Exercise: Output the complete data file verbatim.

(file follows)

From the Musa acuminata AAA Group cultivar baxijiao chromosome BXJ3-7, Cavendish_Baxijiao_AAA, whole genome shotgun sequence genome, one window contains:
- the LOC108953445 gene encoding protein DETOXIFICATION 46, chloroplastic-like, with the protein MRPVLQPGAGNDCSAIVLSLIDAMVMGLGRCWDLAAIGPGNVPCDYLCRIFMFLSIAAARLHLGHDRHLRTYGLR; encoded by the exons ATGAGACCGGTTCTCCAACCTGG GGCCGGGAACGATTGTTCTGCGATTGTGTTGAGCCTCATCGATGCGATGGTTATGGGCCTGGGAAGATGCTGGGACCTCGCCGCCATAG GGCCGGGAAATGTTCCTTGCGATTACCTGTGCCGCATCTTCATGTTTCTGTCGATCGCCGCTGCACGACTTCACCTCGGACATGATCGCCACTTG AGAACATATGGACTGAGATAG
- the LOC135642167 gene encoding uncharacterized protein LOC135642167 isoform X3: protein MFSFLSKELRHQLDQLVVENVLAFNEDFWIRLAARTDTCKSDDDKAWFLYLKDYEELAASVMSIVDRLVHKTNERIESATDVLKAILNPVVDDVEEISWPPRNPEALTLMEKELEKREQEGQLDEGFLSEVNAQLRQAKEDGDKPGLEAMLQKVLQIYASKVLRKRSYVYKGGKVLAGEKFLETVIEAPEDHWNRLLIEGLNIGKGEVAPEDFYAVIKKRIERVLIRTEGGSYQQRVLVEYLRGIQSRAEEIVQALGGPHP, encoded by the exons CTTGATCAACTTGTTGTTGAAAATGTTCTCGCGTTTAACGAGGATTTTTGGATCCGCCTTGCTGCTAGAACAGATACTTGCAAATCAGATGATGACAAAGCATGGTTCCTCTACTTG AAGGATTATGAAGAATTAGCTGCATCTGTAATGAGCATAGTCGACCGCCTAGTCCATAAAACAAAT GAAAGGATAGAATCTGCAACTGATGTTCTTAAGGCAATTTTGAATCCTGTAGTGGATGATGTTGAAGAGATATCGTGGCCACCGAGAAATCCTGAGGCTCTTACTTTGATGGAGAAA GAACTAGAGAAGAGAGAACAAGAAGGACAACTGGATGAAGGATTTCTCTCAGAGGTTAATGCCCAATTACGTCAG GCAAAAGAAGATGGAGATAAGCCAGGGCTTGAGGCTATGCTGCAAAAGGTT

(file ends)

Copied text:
From the Musa acuminata AAA Group cultivar baxijiao chromosome BXJ3-7, Cavendish_Baxijiao_AAA, whole genome shotgun sequence genome, one window contains:
- the LOC108953445 gene encoding protein DETOXIFICATION 46, chloroplastic-like, with the protein MRPVLQPGAGNDCSAIVLSLIDAMVMGLGRCWDLAAIGPGNVPCDYLCRIFMFLSIAAARLHLGHDRHLRTYGLR; encoded by the exons ATGAGACCGGTTCTCCAACCTGG GGCCGGGAACGATTGTTCTGCGATTGTGTTGAGCCTCATCGATGCGATGGTTATGGGCCTGGGAAGATGCTGGGACCTCGCCGCCATAG GGCCGGGAAATGTTCCTTGCGATTACCTGTGCCGCATCTTCATGTTTCTGTCGATCGCCGCTGCACGACTTCACCTCGGACATGATCGCCACTTG AGAACATATGGACTGAGATAG
- the LOC135642167 gene encoding uncharacterized protein LOC135642167 isoform X3: protein MFSFLSKELRHQLDQLVVENVLAFNEDFWIRLAARTDTCKSDDDKAWFLYLKDYEELAASVMSIVDRLVHKTNERIESATDVLKAILNPVVDDVEEISWPPRNPEALTLMEKELEKREQEGQLDEGFLSEVNAQLRQAKEDGDKPGLEAMLQKVLQIYASKVLRKRSYVYKGGKVLAGEKFLETVIEAPEDHWNRLLIEGLNIGKGEVAPEDFYAVIKKRIERVLIRTEGGSYQQRVLVEYLRGIQSRAEEIVQALGGPHP, encoded by the exons CTTGATCAACTTGTTGTTGAAAATGTTCTCGCGTTTAACGAGGATTTTTGGATCCGCCTTGCTGCTAGAACAGATACTTGCAAATCAGATGATGACAAAGCATGGTTCCTCTACTTG AAGGATTATGAAGAATTAGCTGCATCTGTAATGAGCATAGTCGACCGCCTAGTCCATAAAACAAAT GAAAGGATAGAATCTGCAACTGATGTTCTTAAGGCAATTTTGAATCCTGTAGTGGATGATGTTGAAGAGATATCGTGGCCACCGAGAAATCCTGAGGCTCTTACTTTGATGGAGAAA GAACTAGAGAAGAGAGAACAAGAAGGACAACTGGATGAAGGATTTCTCTCAGAGGTTAATGCCCAATTACGTCAG GCAAAAGAAGATGGAGATAAGCCAGGGCTTGAGGCTATGCTGCAAAAGGTT